Venturesome Capital- State Charter School Finance Systems

It is expected that a majority of capital funding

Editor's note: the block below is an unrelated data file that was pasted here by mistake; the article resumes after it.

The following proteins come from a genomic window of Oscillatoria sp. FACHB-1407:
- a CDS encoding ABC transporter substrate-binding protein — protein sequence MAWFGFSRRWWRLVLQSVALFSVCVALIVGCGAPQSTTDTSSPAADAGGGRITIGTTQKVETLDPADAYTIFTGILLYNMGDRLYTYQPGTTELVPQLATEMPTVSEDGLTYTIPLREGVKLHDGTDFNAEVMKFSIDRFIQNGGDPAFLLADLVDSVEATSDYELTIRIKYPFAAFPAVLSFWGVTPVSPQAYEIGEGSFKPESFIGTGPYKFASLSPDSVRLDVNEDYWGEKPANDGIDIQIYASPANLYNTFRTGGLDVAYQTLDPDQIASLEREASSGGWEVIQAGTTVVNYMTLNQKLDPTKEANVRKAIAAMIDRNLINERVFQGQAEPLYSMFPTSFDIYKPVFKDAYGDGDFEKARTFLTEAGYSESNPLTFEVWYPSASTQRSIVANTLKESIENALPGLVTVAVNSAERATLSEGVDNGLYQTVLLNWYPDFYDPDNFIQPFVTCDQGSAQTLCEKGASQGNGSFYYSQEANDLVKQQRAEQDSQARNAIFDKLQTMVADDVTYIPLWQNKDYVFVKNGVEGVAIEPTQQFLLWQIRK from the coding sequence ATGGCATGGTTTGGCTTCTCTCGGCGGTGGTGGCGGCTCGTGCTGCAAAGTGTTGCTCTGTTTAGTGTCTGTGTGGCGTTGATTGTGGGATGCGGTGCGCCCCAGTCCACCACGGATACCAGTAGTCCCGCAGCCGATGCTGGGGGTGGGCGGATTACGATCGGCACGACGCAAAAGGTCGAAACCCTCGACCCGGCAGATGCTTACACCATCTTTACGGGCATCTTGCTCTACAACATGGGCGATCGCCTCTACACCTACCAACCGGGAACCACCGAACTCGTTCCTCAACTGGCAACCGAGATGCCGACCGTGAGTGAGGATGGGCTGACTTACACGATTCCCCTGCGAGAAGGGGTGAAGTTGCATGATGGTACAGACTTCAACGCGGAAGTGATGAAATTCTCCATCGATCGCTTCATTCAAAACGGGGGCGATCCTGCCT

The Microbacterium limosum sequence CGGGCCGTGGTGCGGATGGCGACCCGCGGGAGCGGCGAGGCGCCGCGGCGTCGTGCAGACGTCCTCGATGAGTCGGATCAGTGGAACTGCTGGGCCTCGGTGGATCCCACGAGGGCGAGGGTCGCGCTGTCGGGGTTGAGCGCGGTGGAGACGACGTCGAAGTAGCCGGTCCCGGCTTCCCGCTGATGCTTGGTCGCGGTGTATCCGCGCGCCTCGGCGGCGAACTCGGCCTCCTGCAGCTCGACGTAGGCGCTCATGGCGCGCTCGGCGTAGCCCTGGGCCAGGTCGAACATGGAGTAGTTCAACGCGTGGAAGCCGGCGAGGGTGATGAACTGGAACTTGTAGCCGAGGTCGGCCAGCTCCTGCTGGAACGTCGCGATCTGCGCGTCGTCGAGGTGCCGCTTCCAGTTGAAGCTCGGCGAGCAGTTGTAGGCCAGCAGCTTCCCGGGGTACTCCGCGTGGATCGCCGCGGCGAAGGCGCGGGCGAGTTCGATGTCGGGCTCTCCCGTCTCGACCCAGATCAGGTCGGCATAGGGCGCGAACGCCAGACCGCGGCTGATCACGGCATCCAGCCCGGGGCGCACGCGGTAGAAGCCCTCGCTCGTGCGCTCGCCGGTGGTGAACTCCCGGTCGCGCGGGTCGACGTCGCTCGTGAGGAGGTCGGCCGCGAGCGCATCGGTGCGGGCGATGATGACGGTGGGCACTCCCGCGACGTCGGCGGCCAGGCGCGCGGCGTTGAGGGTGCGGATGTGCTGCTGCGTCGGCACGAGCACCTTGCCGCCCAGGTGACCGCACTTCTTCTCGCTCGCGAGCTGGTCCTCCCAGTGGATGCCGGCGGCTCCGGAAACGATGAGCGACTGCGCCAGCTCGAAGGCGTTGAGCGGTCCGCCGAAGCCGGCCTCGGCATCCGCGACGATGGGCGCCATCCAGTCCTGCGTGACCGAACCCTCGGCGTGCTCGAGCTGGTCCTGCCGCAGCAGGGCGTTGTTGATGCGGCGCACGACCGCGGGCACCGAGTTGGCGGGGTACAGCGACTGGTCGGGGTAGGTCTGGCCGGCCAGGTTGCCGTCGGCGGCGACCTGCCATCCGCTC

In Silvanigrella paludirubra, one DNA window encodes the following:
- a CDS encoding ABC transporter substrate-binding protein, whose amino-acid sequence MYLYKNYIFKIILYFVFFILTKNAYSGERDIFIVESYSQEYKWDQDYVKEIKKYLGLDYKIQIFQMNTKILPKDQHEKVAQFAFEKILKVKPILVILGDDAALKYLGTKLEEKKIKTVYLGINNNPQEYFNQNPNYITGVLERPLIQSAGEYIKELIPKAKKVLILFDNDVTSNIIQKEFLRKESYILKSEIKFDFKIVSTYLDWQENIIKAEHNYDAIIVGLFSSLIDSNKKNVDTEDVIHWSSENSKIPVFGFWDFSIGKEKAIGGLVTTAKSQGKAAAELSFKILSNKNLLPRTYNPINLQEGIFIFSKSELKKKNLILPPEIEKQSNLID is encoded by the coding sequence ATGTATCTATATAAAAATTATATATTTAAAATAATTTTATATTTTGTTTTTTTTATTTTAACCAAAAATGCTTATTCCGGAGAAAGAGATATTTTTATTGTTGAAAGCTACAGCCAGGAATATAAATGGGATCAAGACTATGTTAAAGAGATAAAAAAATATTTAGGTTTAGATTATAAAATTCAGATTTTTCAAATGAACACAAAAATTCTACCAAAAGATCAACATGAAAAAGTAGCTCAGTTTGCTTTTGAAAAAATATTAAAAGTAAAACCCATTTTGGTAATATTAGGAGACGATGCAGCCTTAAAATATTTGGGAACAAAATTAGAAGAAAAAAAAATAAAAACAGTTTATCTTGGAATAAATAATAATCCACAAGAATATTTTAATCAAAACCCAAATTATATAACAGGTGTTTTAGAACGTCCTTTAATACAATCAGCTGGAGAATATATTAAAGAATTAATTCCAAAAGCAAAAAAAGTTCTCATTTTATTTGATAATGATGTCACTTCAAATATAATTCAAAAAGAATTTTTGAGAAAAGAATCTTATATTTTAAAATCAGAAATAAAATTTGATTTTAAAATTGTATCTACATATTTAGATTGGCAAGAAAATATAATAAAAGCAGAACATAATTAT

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Unformatted text preview: om private sources and that the public funding will go primarily to the neediest charter schools. The law is so new that funds have yet to be allocated. Equipment and Capital Outlay in General Fund School districts typically spend 1 percent to 2 percent of their general operating funds on equipment, furniture and minor renovations. A study of eight school districts in Pennsylvania found capital projects expenditures ranged from nothing to 3.4 percent, averaging 1.1 percent (Hartman and Keller, 1999). Although clearly insufficient for start-up purposes, most of the resources for capital outlay financed from general operating funds in school districts are passed on to charter schools. In most states, capital outlay funded by general operating revenue is included in the base revenue calculations. In addition to the facilities allowance in Washington, D.C., another $150 per pupil, representing equipment purchases, is imbedded in the base funding formula. North Carolina and Rhode Island also include some capital outlay spending in the average per-pupil cost used to derive charter school funding. The tuition calculation in Massachusetts includes school district costs for acquisition, improvement and replacement of fixed assets (primarily equipment, furniture and minor repairs), as well as expenditures for rent and instructional equipment, averaging about $400 per pupil. 73 Venturesome Capital: State Charter School Finance Systems Programs To Improve Access to Capital While falling short of direct financial assistance for facilities, several states and private entities help improve access to capital, lower the cost of borrowing or provide technical assistance. Access to Low-cost Financing. Two states empowered existing bonding authorities to issue tax-exempt securities on behalf of charter schools through conduit financing (Hassel, 1999; Caldwell and Arrington, 2000). The Colorado Educational and Cultural Facilities Authority (CECFA) expanded the list of eligible beneficiaries to include organizations that “provide an educational program pursuant to a charter from a school district.” North Carolina expanded the mandate of the Educational Facilities Finance Agency to include any “nonprofit institution within the State of North Carolina authorized by law and engaged or to be engaged in the providing of kindergarten, elementary, or secondary education, or any combination thereof.” To date, the North Carolina authority has not been willing to actually issue any securities for charter schools. The CECFA issues the bonds and loans the proceeds to Colorado charter schools after charging transaction fees of $20,00 to $30,000. The bonds issued are “non-course” to CECFA, which means that responsibility for repayment is limited to the charter school and investors will focus on creditworthiness of the charter school rather than the CECFA. Six charter schools have already obtained tax-exempt financing to refinance, purchase or build facilities (Caldwell and Arrington, 2000) Together, the six schools raised over $23 million in financing at an interest rate between 6 percent and 7 percent, cutting borrowing costs in half compared to commercial lenders. While no state facilities assistance is provide...
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